Methane and simple hydrocarbons are not even remotely close to crude oil.
Oil is a mixture of complex hydrocarbons:
Erroneously Cited as Evidence for Abiogenic Oil
There’s a fairly standard litany of Abiogenic Oil “evidence.” I am sure that the following does not cover all of the erroneous “evidence.”
Dniepr–Donets Basin, Ukraine
This is usually cited as proof of Abiogneic Oil because some Russians said there were no source rocks.
Palaeozoic source rocks in the Dniepr–Donets Basin, Ukraine
Reinhard F. Sachsenhofer, Viacheslav A. Shymanovskyy, Achim Bechtel, Reinhard Gratzer, Brian Horsfield, Doris Reischenbacher
DOI: 10.1144/1354-079309-032 Published on November 2010, First Published on October 20, 2010
ArticleFiguresInfo & Metrics PDF
ABSTRACT The Dniepr–Donets Basin (DDB) is a major petroleum province in Eastern Europe. In order to understand the regional and stratigraphic distribution of source rocks for the dominantly gas-prone petroleum system, 676 fine-grained rocks from 30 wells were analysed for bulk parameters (total organic carbon (TOC), carbonate, sulphur, RockEval). A subset of samples was selected for maceral and biomarker analysis, pyrolysis-gas chromatography and kinetic investigations. Organic-rich sediments occur in different intervals within the basin fill. Maximum TOC contents (5.0 ± 1.9%) occur in the Rudov Beds, several tens of metres thick. The oil-prone rocks (Type III–II kerogen) were deposited in basinal settings above an unconformity separating Lower and Upper Visean sections. While maximum TOC contents occur in the Rudov Beds, high TOC contents are observed in the entire Tournaisian and Visean section. However, these rocks are mainly gas condensate-prone. Highly oil-prone black shales with up to 16% TOC and hydrogen index values up to 550 mgHC g–1TOC occur in Serpukhovian intervals in the northwestern part of the DDB. Oil-prone Lower Serpukhovian and gas condensate-prone Middle Carboniferous coal is widespread in the southern and southeastern part of the basin. Although no source rocks with a Devonian age were detected, their presence cannot be excluded.
The Dneiper-Donets Basin has clearly identifiable sedimentary source rocks.
Eugene Island 330 Field, Gulf of Mexico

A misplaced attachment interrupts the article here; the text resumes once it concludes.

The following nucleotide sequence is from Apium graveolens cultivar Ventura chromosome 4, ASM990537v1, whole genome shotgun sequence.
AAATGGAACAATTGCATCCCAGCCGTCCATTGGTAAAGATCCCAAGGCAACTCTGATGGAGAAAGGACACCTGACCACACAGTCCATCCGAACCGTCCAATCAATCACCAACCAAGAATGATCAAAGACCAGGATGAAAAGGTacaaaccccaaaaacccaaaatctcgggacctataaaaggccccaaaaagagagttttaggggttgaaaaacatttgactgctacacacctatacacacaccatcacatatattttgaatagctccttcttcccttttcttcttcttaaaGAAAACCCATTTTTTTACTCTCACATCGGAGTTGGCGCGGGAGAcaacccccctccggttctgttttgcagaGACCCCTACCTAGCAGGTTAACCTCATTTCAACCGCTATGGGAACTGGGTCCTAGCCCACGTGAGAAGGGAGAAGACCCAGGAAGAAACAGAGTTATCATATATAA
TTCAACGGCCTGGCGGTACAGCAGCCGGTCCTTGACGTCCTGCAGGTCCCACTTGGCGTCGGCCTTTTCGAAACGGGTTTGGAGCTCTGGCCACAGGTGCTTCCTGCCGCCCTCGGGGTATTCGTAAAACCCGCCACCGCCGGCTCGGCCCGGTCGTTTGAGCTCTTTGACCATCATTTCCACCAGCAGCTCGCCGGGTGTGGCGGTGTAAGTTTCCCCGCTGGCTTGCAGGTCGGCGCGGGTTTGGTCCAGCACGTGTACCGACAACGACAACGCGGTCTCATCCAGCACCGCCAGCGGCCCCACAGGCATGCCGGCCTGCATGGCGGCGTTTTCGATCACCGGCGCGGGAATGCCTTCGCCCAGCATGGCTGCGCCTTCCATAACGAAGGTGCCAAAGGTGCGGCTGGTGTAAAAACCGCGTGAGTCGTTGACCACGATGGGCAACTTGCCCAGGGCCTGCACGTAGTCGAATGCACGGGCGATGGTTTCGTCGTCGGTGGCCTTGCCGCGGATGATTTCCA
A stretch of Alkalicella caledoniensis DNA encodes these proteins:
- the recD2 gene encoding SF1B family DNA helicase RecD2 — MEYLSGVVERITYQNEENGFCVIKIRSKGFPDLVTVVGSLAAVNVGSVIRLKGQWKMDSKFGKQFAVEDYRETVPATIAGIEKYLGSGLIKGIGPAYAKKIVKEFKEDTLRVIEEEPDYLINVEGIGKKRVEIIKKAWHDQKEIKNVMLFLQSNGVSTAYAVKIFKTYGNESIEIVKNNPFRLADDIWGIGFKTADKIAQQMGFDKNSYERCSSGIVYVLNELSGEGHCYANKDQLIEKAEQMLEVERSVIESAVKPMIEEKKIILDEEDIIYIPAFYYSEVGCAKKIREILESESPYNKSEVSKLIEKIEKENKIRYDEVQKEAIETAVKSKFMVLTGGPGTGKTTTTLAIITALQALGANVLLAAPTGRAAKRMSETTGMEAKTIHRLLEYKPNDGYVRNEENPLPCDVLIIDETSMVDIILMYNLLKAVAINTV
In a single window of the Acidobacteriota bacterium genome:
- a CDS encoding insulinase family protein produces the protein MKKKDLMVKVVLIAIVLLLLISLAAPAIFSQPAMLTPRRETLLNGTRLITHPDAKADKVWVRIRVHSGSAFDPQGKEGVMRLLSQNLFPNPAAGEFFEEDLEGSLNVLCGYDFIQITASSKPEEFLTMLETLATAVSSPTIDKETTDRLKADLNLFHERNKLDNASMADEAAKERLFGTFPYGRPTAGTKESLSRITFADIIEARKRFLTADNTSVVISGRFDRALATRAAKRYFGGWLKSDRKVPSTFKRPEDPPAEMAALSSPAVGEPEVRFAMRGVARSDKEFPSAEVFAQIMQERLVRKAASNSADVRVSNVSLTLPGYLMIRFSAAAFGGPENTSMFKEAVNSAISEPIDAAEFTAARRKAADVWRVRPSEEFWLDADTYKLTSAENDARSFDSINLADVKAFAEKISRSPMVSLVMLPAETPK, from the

The sudden, mysterious, inexplicable reversal of fortunes for the Eugene Island 330 field has often been cited as evidence for Abiogenic Oil…
Something mysterious is going on at Eugene Island 330. Production at the oil field, deep in the Gulf of Mexico off the coast of Louisiana, was supposed to have declined years ago. And for a while, it behaved like any normal field: Following its 1973 discovery, Eugene Island 330’s output peaked at about 15,000 barrels per day (2,400 m3/d). By 1989, production had slowed to about 4,000 barrels per day (640 m3/d). Then suddenly — some say almost inexplicably — Eugene Island’s fortunes reversed. The field, operated by PennzEnergy Co., is now producing 13,000 barrels per day (2,100 m3/d), and probable reserves have rocketed to more than 400 million barrels from 60 million.
— Christopher Cooper, Wall Street Journal
http://interactive.wsj.com/archive/retrieve.cgi?id=SB924151147795357823.djm Christopher Cooper, “Odd Reservoir Off Louisiana Prods Oil Experts to Seek a Deeper Meaning?”, Wall Street Journal, April 16, 1999
Firstly, there is nothing unusual about EI 330’s production curve…
Eugene Island 330 is one of the largest oilfields in the Gulf of Mexico. However, there is nothing unusual about its production curve. The “bump” in the late 1990’s was largely due to drilling activities. The field is still in decline. From 1972 through 2016, the field has produced 452 million bbl of oil, 1.88 TCF of gas and 484 million barrels of salt water. Last year, the field averaged about 11,500 BOPD, 14,400 MCFD and *28,400 BSWD*. Most of the reservoirs are strong water drives. These types of reservoirs can exhibit 50% or better primary recoveries.
The only odd thing about EI 330 has been relatively clear evidence (4d seismic) of oil migrating up a fault plane (which is how the oil got there in the first place). The source rocks in the Gulf of Mexico are still generating hydrocarbons, which are still migrating into geologic traps.
Ultradeep Oil Accumulations Are Too Deep and Hot to be in the Oil Window